So I download FCPX in Mac App Store there should be "passage" to iBooks to get the Manual.
When i buy Telemprompt+ for my iPad in io Store I should know they have a complimentary version in Mac App Store.

The challenge with music/video content is that I should look for Movie X and know whether I can get it as Buy, Rent or, Subscription and I should be able to watch on the device of my choice, iOS, tvOS, macOS. The problem in executing that gracefully may involve how they're licensing. Buying and Renting Music is in a different place than Subscription and that complicates it in my opinion.



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Andrew Kimery
Re: Apple original content
on Jan 19, 2017 at 4:46:10 am

[Craig Seeman] "The challenge with music/video content is that I should look for Movie X and know whether I can get it as Buy, Rent or, Subscription and I should be able to watch on the device of my choice, iOS, tvOS, macOS. The problem in executing that gracefully may involve how they're licensing"

For playing back on different devices there might be licensing restrictions (i.e. you can play it back on a computer or mobile device, but not a TV), but for search I don't think licensing would cause problems with that. Up until recently Microsoft had universal search on their video game consoles. For example, if I did a search for Star Trek: Deep Space Nine it would look at all the services I had available to me (Netflix, Hulu, Amazon, Xbox Video, etc.,), return any relevant hits, and allow me to chose which service I wanted to watch the show on.

When they recently overhauled their search feature though the universal search disappeared and now searches only returns hits from Microsoft's first party stores. Kinda blows and I'm hoping universal search will return.

[Bill Davis] "NetFlix has the best model, IMO- but if you decide you want to access something NOT currently on their feed you're schrooged. It's a kinda a hybrid push/pull model. You get to "pull" the content you want - but only if they've "pushed" it first! "

I'm more a fan of Amazon's model where you have access to your subscription media and rent/buy media side by side. Netflix does have a better browsing experience though.


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Tim Wilson
Re: Apple original content
on Jan 19, 2017 at 7:49:22 am

[Andrew Kimery] "Netflix does have a better browsing experience though."

Ah, but Roku has the best search experience!

Load up all your favorite apps, including Netflix, Hulu, Amazon Prime, the TV-network-specific apps (CBS All Access, HBO Go, Disney, etc etc), your favorite niche stuff (Documentary Depot? TED? Sure, why not?), et. al., and Roku searches over 100 of them all at once, listing price, whether subscription is required, all kinds of stuff.

Crazy amount of control, too. For just one example, you can set an alert for when a specific title becomes available for free, when something new from your favorite actor or director becomes available, all kinds of stuff. It really is insane.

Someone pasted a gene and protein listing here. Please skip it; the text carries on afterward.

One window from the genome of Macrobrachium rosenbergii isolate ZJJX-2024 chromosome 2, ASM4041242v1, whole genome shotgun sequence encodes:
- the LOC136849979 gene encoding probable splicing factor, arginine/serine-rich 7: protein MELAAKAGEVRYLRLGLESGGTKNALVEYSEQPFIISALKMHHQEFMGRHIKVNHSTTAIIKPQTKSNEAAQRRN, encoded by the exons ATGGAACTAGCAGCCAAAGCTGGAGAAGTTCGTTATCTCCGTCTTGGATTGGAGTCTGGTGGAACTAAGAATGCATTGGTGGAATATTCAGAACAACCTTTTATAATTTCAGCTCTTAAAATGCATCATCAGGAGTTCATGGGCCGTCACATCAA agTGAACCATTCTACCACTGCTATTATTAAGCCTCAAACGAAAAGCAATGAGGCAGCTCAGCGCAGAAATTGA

This is obviously not unlike the Microsoft game console universal search, but really, truly souped up, and rapidly expanding. The feature rolled out in early 2016 with just a handful of channels, and jumped from 50 to over 100 a few months back.

Here are more details. It's from the Roku blog, which they're assuming you're reading in order to keep up with the rapidity and breadth of the updates. This isn't even the most impressive or best-illustrated description. Just the latest.

I'm skipping over stuff like streaming 4K/60fps/HDR for under $100 (and yes, it looks stunning) because I'm only talking about search for the moment...but this is another example of where folks who are focused primarily on what Apple is up to are not just years behind what's happening in the rest of the world, but years behind 😁, for no good reason. There's nothing about this that any Apple user will find difficult or disorientingly foreign....except for the whole notion of tech that's open, innovative, and sparks constant discovery. Hey, THOSE were the days, amirite? 😅


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Ronald Lindeboom
Re: Apple original content
on Jan 19, 2017 at 5:34:37 pm

Kathlyn and I have pretty much one of every major new television system out there: Apple TV4 (after having owned 1, 2 and 3 before that), Amazon Fire TV, Android TV boxes like Goobang Doo, Chromecast, and Roku (which we've also owned in every iteration since they began a decade or so ago).

Which one do we like the best? That's easy, Roku. It is the best by far. Even Kathlyn, who is an Apple girl all the way down to her Apple Watch, prefers the Roku and never uses the Apple TV4. Why? I asked her once and her reply was quite telling considering her love for all things Apple.

She told me that she found the Apple TV interface (even on 4) to be nowhere near as easy to use and as simple as Roku's interface. Roku does exactly what you need and not an ounce more. Simplicity, something that Apple seems to have forgotten -- especially in Apple TV4.

I had to smile when Apple's next big thing rollout announced the ability to search and catalog video in Apple TV4 as if it were the Second Coming. Roku has had that for years. Ditto for Android TV. (But in fairness to Apple, their implementation is a tiny bit slicker while the overall interface goes to Roku by a long shot.)

I only watch network live television for sports, everything else we watch comes off of Roku 4. We control what we want to watch and when we want to watch it.

After our cable company's TiVO box broke down three times, I told them to come get it and get it out of here. We now use a simple cheap cable box and have given up on TiVO -- which we'd been trying to like because so many of our friends like it. We do not see the fascination. Roku set up properly is like TiVO on steroids. Instead of waiting for shows to air so you can record them, in many cases, using our Roku, we can find shows in entire seasons -- often in multiple seasons. (Yes, I know where the on-demand section is in TiVO and while it is cool, it is nowhere near as cool as a Roku set-up by yours truly -- which many of my friends now own and have me set it up for them.)